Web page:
Activation of fibrinolysis results in the release of D-dimer from cross-linked fibrin; thus, we measured the content of D-dimer in the supernatant from human plasma clots, which contained S. pyogenes bacteria. Twenty minutes after incubation, D-dimer were detected in samples from clots in FXII-deficient plasma, but not in samples from clots in normal or PPK-deficient plasma (Figure 5C). Thirty minutes after incubation, D-dimer could be detected from clots in normal plasma and FXII-deficient plasma complemented with FXIIa, but still not from clots in PPK-deficient plasma. Forty-five minutes after incubation, D-dimer were detected in the supernatant of PPK-deficient plasma, and this time-lag could be reversed by complementation with PK (Figure 5C). As expected, in plasminogen-depleted plasma, no D-dimer were detected within 180 min, but after complementation with plasminogen D-dimer, release occurred after 30 min. Complete clot lysis by the bacteria could be observed when D-dimer concentration was at the highest level, i.e. after 20 min in FXII-deficient plasma, after 30 min in normal plasma, and after 45-50 min in PPK-deficient plasma.
As clot lysis time and D-dimer production were decelerated in PPK-def. plasma, we investigated whether PK might accelerate plasmin degradation of fibrinogen. Western blot analysis shows that pure fibrinogen is degraded by the streptokinase/plasminogen complex within 5- 10 min, and addition of PPK supports fibrinogen degradation further (Figure 5D and F). Of note, PPK was activated by Ska/plasminogen in the presence of fibrinogen (Online Supplementary Figure S2C and D). If PPK and FXII were added to fibrinogen it was degraded within 30 min, comparable to plasmin (Figure 5E and G). PPK or FXII alone had marginal effects on fibrinogen degradation, and blocking the proteases by PKSI or CTI inhibited degradation (Online Supplementary Figure S2B). Intriguingly, the degradation pattern of PK cleaved alpha chain of fibrinogen was different, compared to the FXII or the plasmin cleavage pattern (Online Supplementary Figure S2E). We conclude that PPK, activated either by streptokinase/plasminogen or by FXIIa supports plasmin mediated degradation of fibrinogen.
We also investigated the structure of plasma clots by scanning electron microscopy. Clots derived from PPK-deficient plasma had thinner fibrin strands than clots from normal or FXII-deficient plasma (Figure 5H).
Plasma kallikrein promotes bacterial escape from mouse plasma clots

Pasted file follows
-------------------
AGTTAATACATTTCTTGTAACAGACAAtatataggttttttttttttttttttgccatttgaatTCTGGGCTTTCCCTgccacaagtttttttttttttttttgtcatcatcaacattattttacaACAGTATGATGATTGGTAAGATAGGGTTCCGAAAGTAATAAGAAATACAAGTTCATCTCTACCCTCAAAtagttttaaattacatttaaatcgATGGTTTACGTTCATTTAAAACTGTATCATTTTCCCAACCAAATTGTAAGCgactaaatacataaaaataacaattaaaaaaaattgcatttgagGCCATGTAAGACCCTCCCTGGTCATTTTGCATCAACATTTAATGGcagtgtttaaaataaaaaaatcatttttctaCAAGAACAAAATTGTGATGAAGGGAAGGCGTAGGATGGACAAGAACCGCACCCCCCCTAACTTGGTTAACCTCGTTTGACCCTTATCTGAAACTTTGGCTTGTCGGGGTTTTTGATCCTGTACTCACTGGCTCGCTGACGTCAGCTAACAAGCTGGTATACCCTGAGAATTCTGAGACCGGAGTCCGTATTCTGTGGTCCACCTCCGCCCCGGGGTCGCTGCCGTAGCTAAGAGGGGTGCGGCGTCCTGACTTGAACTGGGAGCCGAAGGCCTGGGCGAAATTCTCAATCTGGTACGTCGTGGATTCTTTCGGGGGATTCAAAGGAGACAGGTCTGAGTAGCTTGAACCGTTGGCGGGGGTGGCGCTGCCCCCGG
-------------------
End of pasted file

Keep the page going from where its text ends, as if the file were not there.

Streptokinase was shown to specifically activate human plasminogen,20 but S. pyogenes is able to escape from mouse (C57BL/6)-derived plasma clots.21 To test whether S. pyogenes can survive in, and escape from, plasma clots of BALB/c mice, plasma samples from control- or PPK-ASO treated animals were clotted with thrombin in the presence of S. pyogenes. Clots were covered with 1% plasma and incubated for up to 4 h at 37°C. Viable S. pyogenes count assays from the supernatants and the clots were performed. Two hours after incubation, no bacteria could be detected in the supernatant. Four hours after incubation, the supernatants of PPK-depleted clots contained significantly fewer viable bacteria compared to supernatants from control-ASO clots (Figure 6A). Thus, S. pyogenes is able to escape from BALB/c mouse plasma clots and PK plays an important role in this process. The relative importance of PK was confirmed in PPK-depleted plasma reconstituted with human PK, where significantly more viable bacteria (compared to PPK-depleted plasma clots) could be detected in the supernatants (Figure 6A). No difference in CFU could be determined inside the clots (Figure 6B).
It has previously been shown that PK activates plasminogen,22 which would enhance plasmin concentration in control mice. To address this experimentally, circulating plasmin 2-antiplasmin (PAP) complexes were quantified in infected control- and PPK-ASO treated mice (Figure 6C). However, no difference between the two groups was observed, supporting the assumption that PK assist in fibrinogen degradation and might be relevant for the observed bacterial dissemination. Importantly, there was no difference in the plasminogen concentration between healthy control and PPK-ASO treated mice (Figure 6D).